A dedicated team of respiratory nurses is to carry out annual reviews for housebound patients in Angus who are living with Chronic Obstructive Pulmonary Disease (COPD).
COPD is an umbrella term describing a number of respiratory conditions, including chronic bronchitis, emphysema and lung damage caused by chronic asthma.
From the start of February, the respiratory specialist team, based at Arbroath Infirmary, will take over from community nurses who previously carried out annual reviews for some patients, across Angus.
Many of the housebound COPD patients are already well-known to the respiratory specialist service, so it is hoped that this move will reduce duplication and provide a sustainable long term service model.
The COPD housebound service was introduced to ensure that patients who were housebound had access to the same care as those who could attend their general practice for review.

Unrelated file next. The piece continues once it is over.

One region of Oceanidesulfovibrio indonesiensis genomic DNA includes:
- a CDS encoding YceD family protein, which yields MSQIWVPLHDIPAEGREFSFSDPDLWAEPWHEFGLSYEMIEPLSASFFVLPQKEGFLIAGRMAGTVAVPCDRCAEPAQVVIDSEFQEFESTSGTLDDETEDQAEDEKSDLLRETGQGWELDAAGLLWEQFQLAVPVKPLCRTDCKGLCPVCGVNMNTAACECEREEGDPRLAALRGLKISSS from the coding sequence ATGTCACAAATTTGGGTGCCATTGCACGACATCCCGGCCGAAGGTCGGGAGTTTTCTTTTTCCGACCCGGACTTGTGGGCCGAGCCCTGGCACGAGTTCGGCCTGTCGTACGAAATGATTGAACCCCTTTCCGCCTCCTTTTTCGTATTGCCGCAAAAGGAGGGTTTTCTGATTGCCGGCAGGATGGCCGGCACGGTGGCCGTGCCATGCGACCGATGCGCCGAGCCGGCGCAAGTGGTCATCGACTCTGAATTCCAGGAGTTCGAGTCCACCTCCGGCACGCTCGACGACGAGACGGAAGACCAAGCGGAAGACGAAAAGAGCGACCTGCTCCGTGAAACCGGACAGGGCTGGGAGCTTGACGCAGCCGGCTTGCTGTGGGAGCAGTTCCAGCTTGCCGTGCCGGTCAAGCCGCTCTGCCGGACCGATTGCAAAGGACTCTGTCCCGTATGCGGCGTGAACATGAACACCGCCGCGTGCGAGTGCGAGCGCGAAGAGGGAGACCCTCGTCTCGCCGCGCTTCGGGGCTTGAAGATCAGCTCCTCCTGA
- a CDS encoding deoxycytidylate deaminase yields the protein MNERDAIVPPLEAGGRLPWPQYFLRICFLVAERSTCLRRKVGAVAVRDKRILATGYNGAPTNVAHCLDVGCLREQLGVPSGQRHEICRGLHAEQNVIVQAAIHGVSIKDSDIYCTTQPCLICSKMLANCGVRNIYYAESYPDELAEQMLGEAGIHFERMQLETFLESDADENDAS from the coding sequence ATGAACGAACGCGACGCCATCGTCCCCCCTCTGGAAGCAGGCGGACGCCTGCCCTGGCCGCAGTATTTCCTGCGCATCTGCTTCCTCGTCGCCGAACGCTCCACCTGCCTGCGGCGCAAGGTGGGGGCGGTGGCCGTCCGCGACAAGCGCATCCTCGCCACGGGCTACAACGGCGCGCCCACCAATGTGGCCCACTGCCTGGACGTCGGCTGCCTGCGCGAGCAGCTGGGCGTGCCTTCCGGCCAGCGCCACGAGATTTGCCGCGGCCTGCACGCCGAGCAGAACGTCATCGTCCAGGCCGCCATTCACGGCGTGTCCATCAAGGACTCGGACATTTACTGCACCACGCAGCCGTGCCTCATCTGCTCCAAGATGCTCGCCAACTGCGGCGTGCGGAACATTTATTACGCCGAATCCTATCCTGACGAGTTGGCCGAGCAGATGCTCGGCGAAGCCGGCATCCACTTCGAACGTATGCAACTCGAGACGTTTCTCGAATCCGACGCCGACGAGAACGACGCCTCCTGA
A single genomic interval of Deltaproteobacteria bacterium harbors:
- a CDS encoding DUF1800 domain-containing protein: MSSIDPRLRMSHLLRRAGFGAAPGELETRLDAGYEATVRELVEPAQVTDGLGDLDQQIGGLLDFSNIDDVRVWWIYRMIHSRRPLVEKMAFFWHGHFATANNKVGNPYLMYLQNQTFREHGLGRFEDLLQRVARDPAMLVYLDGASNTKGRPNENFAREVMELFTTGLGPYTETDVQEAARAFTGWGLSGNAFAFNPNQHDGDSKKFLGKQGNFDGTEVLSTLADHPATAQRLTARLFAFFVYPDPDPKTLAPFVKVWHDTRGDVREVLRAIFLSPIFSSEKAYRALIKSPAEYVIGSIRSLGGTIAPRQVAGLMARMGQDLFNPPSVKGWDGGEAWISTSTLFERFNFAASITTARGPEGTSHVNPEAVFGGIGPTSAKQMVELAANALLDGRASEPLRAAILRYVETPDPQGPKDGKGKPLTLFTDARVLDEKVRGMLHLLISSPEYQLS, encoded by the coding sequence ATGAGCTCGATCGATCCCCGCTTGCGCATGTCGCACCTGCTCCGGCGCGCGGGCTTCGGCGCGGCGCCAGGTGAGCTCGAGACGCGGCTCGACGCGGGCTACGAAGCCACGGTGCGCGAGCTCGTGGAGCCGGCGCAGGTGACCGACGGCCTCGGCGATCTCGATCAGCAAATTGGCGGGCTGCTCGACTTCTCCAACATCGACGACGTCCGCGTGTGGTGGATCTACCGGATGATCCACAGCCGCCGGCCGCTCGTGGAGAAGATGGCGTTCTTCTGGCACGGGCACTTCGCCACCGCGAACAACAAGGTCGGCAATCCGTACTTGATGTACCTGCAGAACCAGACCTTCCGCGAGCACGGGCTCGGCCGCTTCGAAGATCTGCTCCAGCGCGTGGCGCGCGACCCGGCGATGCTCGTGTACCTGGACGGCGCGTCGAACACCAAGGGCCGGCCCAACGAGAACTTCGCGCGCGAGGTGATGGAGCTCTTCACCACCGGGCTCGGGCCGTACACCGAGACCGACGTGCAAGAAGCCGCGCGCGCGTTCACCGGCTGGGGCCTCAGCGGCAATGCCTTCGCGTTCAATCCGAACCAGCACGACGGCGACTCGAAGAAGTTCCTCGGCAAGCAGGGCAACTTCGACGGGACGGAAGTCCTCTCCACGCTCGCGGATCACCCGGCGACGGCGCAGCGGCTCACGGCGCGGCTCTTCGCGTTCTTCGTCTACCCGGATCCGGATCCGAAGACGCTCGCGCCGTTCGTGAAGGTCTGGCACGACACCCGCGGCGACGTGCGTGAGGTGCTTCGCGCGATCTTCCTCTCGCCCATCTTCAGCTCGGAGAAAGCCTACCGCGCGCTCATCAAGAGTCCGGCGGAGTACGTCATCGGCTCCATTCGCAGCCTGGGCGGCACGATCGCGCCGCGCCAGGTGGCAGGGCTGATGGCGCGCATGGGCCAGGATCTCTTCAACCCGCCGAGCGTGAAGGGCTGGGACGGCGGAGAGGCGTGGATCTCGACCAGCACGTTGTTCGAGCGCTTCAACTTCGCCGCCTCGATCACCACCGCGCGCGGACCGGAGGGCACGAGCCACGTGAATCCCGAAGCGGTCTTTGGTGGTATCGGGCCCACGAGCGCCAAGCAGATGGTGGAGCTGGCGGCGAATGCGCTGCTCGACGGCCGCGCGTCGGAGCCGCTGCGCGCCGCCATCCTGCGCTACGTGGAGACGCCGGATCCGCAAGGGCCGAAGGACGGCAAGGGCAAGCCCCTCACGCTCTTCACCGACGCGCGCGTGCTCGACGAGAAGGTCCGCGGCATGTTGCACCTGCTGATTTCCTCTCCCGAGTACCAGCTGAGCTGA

Over the last 10 years, a high level of service has been developed for people living with COPD in Angus, with an increase in specialist resources to support this.
The specialist nurses already support education of the wider healthcare teams, delivery of pulmonary rehabilitation, specialist support at times of diagnosis and flare-up of COPD, and work closely with the local COPD peer support groups.
It is estimated that 2.25 per cent of the Angus population live with a confirmed diagnosis of COPD, and it is thought that many more are affected but are as yet undiagnosed.
Numbers affected have increased steadily over the last 10 years in Angus.
Although a long term condition with no cure, there is a lot people living with COPD can do to live as well as possible and reduce symptoms of their condition.